A hybrid with potential for productivity types - "It's the ultimate expression of a Windows PC," says Windows chief Steven Sinofsky... or "a compromised, confusing product", according to Apple's Tim Cook, who has not used one. This is Surface RT, Microsoft's first own-brand tablet, which went on sale today.
Along with the fact that it runs Windows 8, there are two notable things about Surface RT. One is that it is designed and engineered with more attention to detail than is normal for a Windows PC. The other is that it runs Windows RT, the version compiled to run on ARM processors and locked down so that you cannot install new desktop apps even if you can find versions compiled for ARM. New apps can only be installed from the Windows Store, other than in an enterprise context where a special product key can be activated to enable "sideloading", the word Microsoft uses to describe apps installed outside the Windows Store.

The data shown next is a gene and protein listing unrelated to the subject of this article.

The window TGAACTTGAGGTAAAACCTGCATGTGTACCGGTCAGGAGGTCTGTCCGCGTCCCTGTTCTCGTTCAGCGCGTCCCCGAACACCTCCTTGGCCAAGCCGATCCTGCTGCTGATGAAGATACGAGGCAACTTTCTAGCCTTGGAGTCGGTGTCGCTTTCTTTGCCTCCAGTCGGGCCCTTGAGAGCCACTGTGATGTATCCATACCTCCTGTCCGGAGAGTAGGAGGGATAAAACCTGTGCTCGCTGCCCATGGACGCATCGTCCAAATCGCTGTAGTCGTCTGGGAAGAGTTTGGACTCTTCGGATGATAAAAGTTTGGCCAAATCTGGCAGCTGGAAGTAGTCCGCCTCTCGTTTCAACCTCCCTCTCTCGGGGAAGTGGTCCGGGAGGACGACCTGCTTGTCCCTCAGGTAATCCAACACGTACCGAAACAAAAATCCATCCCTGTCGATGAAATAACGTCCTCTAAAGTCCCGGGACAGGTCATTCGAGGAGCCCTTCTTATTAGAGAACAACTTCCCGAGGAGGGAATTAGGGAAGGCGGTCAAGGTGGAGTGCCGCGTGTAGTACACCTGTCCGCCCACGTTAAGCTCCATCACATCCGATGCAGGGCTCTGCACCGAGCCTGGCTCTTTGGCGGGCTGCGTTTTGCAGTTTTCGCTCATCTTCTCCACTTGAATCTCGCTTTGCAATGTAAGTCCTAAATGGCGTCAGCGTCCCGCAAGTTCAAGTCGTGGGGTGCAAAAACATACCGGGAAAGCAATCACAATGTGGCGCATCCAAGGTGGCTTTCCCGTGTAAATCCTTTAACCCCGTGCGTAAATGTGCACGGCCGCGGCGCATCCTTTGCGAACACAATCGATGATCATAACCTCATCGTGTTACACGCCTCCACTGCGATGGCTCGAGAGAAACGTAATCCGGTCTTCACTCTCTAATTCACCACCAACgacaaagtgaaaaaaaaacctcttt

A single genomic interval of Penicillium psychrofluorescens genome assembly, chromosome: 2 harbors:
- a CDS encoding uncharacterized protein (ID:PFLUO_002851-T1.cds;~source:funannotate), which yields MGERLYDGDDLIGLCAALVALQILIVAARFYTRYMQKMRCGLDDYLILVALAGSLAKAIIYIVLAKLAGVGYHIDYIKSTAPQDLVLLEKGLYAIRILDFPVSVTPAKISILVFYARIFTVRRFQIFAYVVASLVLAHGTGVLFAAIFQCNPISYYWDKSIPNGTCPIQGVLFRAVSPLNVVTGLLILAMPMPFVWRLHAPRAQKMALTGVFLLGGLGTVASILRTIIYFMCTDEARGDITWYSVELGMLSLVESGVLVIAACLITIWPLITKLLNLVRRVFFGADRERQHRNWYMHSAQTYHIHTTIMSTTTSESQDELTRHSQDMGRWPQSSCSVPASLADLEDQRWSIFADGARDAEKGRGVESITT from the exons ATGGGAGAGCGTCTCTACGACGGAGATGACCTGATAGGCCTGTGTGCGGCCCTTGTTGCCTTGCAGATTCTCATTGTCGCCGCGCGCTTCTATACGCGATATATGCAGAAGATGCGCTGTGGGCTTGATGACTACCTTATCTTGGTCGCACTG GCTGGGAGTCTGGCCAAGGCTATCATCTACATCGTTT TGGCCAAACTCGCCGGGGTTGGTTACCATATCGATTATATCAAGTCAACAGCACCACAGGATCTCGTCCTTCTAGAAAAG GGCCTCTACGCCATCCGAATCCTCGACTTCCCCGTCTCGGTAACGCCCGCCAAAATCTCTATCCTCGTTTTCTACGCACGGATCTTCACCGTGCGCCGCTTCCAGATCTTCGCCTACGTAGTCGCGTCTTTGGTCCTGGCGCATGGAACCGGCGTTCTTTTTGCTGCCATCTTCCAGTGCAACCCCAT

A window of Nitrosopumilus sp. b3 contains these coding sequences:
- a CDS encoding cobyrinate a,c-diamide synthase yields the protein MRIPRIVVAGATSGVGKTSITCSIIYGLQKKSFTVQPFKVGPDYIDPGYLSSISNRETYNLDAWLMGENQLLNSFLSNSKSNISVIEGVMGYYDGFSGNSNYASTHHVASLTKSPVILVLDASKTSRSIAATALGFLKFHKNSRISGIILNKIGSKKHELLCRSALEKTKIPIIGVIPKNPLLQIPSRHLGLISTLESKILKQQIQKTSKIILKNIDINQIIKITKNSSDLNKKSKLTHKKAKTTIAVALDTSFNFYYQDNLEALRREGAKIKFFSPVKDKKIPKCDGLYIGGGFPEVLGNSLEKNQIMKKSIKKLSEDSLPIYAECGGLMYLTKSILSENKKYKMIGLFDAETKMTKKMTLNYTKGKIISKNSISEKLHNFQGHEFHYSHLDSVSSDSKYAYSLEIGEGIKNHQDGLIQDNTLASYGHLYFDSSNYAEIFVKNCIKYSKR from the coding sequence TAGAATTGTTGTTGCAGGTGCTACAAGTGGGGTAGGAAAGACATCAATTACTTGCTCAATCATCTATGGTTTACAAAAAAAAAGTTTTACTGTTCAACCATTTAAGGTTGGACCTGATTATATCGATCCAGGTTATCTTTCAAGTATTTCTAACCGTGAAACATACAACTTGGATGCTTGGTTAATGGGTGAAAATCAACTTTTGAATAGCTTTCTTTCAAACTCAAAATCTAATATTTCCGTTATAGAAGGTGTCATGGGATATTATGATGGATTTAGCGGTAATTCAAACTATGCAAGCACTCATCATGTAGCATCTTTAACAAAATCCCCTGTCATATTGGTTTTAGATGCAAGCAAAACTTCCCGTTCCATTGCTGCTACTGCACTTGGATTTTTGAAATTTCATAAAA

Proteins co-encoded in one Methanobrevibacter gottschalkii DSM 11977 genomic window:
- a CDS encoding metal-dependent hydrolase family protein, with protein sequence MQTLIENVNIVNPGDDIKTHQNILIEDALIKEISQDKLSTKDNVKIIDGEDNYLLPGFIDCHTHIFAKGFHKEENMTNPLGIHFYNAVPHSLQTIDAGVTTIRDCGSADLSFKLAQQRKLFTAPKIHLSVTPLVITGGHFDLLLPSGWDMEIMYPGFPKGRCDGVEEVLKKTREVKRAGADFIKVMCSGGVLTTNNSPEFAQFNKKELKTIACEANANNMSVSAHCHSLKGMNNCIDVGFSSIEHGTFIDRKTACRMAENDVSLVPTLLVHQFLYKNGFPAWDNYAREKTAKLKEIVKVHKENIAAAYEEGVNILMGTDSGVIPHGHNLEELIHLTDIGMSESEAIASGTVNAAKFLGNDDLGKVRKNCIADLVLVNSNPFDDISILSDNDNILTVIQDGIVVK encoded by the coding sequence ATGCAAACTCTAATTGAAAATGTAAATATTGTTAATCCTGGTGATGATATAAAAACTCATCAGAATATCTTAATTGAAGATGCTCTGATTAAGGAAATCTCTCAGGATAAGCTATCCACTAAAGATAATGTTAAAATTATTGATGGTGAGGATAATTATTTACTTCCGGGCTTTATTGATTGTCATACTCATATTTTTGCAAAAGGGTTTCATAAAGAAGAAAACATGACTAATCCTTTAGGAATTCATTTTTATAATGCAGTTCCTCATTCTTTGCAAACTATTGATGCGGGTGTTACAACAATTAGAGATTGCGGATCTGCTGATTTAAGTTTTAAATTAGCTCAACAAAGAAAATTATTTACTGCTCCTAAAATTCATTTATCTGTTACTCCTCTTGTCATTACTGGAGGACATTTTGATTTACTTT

There is a desktop in Windows RT, but it exists only to run Microsoft Office 2013, which is installed in a cut-down Home and Student edition, along with standard Windows accessories, including Internet Explorer, MS Paint and Notepad. No new desktop apps can be installed, though you can write your own utilities using PowerShell or the Windows Scripting Host.